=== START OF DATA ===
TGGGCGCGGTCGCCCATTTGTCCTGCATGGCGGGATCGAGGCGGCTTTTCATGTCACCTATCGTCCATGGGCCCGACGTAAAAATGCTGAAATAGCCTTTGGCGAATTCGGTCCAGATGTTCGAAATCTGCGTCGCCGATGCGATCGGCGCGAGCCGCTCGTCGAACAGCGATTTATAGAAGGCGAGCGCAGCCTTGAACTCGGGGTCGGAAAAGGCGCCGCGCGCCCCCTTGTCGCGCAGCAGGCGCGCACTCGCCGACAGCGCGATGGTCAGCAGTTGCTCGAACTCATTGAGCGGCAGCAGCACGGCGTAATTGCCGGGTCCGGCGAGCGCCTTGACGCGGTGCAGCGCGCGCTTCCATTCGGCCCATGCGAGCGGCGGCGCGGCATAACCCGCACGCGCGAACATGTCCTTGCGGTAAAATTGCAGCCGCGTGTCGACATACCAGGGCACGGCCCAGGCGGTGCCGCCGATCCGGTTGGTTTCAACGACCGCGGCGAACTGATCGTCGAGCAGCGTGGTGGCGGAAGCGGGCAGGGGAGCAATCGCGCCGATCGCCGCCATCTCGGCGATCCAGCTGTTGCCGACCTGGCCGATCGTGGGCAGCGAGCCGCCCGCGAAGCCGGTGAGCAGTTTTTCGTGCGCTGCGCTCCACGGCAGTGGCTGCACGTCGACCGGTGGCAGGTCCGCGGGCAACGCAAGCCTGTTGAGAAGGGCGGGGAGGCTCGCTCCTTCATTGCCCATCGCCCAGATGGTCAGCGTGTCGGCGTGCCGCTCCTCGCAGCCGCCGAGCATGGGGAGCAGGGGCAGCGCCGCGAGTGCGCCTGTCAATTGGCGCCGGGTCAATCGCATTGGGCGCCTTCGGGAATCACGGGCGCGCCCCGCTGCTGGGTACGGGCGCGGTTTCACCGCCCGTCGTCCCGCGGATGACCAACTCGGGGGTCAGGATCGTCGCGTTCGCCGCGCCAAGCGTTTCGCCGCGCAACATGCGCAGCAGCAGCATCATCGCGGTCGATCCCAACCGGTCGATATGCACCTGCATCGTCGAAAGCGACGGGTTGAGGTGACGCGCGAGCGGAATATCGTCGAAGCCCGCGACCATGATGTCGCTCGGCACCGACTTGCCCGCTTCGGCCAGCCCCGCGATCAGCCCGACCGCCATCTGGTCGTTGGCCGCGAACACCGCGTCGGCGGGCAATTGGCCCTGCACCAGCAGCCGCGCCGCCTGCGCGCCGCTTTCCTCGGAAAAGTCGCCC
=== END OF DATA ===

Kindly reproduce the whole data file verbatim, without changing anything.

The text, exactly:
TGGGCGCGGTCGCCCATTTGTCCTGCATGGCGGGATCGAGGCGGCTTTTCATGTCACCTATCGTCCATGGGCCCGACGTAAAAATGCTGAAATAGCCTTTGGCGAATTCGGTCCAGATGTTCGAAATCTGCGTCGCCGATGCGATCGGCGCGAGCCGCTCGTCGAACAGCGATTTATAGAAGGCGAGCGCAGCCTTGAACTCGGGGTCGGAAAAGGCGCCGCGCGCCCCCTTGTCGCGCAGCAGGCGCGCACTCGCCGACAGCGCGATGGTCAGCAGTTGCTCGAACTCATTGAGCGGCAGCAGCACGGCGTAATTGCCGGGTCCGGCGAGCGCCTTGACGCGGTGCAGCGCGCGCTTCCATTCGGCCCATGCGAGCGGCGGCGCGGCATAACCCGCACGCGCGAACATGTCCTTGCGGTAAAATTGCAGCCGCGTGTCGACATACCAGGGCACGGCCCAGGCGGTGCCGCCGATCCGGTTGGTTTCAACGACCGCGGCGAACTGATCGTCGAGCAGCGTGGTGGCGGAAGCGGGCAGGGGAGCAATCGCGCCGATCGCCGCCATCTCGGCGATCCAGCTGTTGCCGACCTGGCCGATCGTGGGCAGCGAGCCGCCCGCGAAGCCGGTGAGCAGTTTTTCGTGCGCTGCGCTCCACGGCAGTGGCTGCACGTCGACCGGTGGCAGGTCCGCGGGCAACGCAAGCCTGTTGAGAAGGGCGGGGAGGCTCGCTCCTTCATTGCCCATCGCCCAGATGGTCAGCGTGTCGGCGTGCCGCTCCTCGCAGCCGCCGAGCATGGGGAGCAGGGGCAGCGCCGCGAGTGCGCCTGTCAATTGGCGCCGGGTCAATCGCATTGGGCGCCTTCGGGAATCACGGGCGCGCCCCGCTGCTGGGTACGGGCGCGGTTTCACCGCCCGTCGTCCCGCGGATGACCAACTCGGGGGTCAGGATCGTCGCGTTCGCCGCGCCAAGCGTTTCGCCGCGCAACATGCGCAGCAGCAGCATCATCGCGGTCGATCCCAACCGGTCGATATGCACCTGCATCGTCGAAAGCGACGGGTTGAGGTGACGCGCGAGCGGAATATCGTCGAAGCCCGCGACCATGATGTCGCTCGGCACCGACTTGCCCGCTTCGGCCAGCCCCGCGATCAGCCCGACCGCCATCTGGTCGTTGGCCGCGAACACCGCGTCGGCGGGCAATTGGCCCTGCACCAGCAGCCGCGCCGCCTGCGCGCCGCTTTCCTCGGAAAAGTCGCCC